From the little I know seats open from K to 1st grade due to increase in the allowed class size. Drop-outs if any may add to this as well as seats that for one reason or another remained unfilled in K. For example my kid's current G&T program is wonderful, but from 50 seats offered only 41 were filled. This leaves at least 9 for 1st grade. We scored citywide again and want to change only to secure continuity for. middle school.

  10. #10
    The chart below may give some insight into the standing of your child’s score in relation to the scores of other students within the same percentile rank. This may be useful if DOE considers composite scores rather than applying a lottery to determine placement.

    I generated the graph using available information from the tables provided in the above postings and information from the score reports, such as 13559 kids tested, with a population mean of 100 and population standard deviation of 16 for a normalized scale of 40 to 160.

    The blue series of bars represent the predicted distribution using a Normal (Gaussian) probability distribution. For 13559 tested children, 338 of them should get an NNAT score of 100. For higher scores such as 150 and above, only 1 child or so is expected to attain score at 150, 151, etc.

    The red series of bars represent the actual distribution of test results for the combined OLSAT and NNAT score. Since DOE does not provide frequency distributions for the verbal and nonverbal sections, I assumed that the overall percentile ranks are correlated with the NNAT score distribution. Furthermore, DOE provided frequencies by percentile, and not by the scaled score. By extrapolation of the Normal probability distribution, it can be shown that the 99 percentile rank encompasses scaled NNAT scores between 138 and 160. Since there were 921 test results for the 99 percentile, the 921 were allocated equally among the scores between 138 and 160, meaning there were 40 children scoring 138, 40 children scoring 139, etc. Of course this is not precise because DOE did not provide frequencies by scaled score, but this allocation is a good conservative approximation. The same allocation is applied to the 97-98 percentile for the 942 children who scored in this range, as well as to the 2439 who scored between 90 and 96.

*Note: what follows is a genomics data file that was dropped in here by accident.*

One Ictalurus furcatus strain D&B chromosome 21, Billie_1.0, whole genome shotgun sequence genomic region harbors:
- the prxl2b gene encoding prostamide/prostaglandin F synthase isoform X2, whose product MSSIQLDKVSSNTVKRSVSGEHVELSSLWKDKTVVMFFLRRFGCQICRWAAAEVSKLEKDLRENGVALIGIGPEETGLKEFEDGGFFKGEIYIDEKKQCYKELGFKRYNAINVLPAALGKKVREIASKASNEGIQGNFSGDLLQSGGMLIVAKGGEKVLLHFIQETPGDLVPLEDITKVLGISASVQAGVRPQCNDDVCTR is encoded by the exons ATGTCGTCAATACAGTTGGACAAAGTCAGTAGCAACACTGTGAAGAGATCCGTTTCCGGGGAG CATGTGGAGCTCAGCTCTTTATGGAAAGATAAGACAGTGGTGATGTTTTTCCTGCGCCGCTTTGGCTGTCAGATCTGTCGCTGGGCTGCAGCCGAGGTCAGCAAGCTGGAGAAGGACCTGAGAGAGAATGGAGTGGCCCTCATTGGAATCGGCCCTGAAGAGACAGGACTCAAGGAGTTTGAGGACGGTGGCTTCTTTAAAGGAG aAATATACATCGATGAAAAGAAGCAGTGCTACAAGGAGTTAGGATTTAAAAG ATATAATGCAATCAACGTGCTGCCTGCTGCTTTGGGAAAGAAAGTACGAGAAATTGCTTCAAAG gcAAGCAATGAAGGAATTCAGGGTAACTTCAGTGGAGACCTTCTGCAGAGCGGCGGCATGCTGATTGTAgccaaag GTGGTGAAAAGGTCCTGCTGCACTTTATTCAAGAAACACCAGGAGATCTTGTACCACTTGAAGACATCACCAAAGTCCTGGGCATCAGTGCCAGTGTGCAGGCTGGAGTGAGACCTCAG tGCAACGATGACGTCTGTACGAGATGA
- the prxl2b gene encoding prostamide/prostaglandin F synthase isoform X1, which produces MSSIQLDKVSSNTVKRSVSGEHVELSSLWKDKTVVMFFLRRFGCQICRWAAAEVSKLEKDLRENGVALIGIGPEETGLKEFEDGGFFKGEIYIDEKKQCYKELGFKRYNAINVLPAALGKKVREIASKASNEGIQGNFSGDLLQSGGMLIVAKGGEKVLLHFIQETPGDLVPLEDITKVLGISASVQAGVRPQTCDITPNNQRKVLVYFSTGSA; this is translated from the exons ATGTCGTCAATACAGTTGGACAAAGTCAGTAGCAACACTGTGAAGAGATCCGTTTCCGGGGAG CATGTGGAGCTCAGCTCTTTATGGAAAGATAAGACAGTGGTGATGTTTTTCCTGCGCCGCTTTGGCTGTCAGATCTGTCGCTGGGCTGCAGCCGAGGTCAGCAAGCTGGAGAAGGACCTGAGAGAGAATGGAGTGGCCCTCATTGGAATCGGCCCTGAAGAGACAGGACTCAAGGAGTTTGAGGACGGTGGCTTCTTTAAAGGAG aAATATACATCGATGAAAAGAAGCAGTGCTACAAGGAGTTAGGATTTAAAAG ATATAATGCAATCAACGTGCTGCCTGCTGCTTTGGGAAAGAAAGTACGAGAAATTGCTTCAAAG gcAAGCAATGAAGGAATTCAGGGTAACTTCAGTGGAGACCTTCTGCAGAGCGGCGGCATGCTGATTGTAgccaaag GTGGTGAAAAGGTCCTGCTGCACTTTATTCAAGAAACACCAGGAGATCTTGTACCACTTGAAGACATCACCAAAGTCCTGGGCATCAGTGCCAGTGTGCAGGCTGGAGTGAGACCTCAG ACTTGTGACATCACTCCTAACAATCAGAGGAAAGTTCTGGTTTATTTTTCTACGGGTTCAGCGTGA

A very interesting observation from this graph indicates that the test is seriously flawed. As can be seen from the graph, many more children scored in the 90th to 99th percentile than is expected. The 99th percentile should only have 108 children in this range, but 921 achieved this rank. For the 97-98th percentile, 222 children are predicted in this range, but there were 942. For the 90-96th percentile, 881 are predicted, but there were actually 2439. The net result is that 3089 children scored above the 90th percentile that should not be the case. These children very likely received test prep that brought them up from the 89th percentile and below to the 90 percentile and above. Therefore, 3089 out of the 4302 who scored in the 90th+ percentile are not truly gifted. Conclusion: The wealthier parents spend money on test prep to boost their child’s scores, invalidating the purpose of the test, which is to identify gifted children not children who received prior instruction for the test.

    Name:  NNAT dist.jpg
Views: 18227
Size:  36.9 KB
    Last edited by Stuy81; 04-10-2013 at 10:53 AM.

+ Reply to Thread
Page 1 of 14 1 2 3 11 ... LastLast

Tags for this Thread

Bookmarks

Posting Permissions

  • You may not post new threads
  • You may not post replies
  • You may not post attachments
  • You may not edit your posts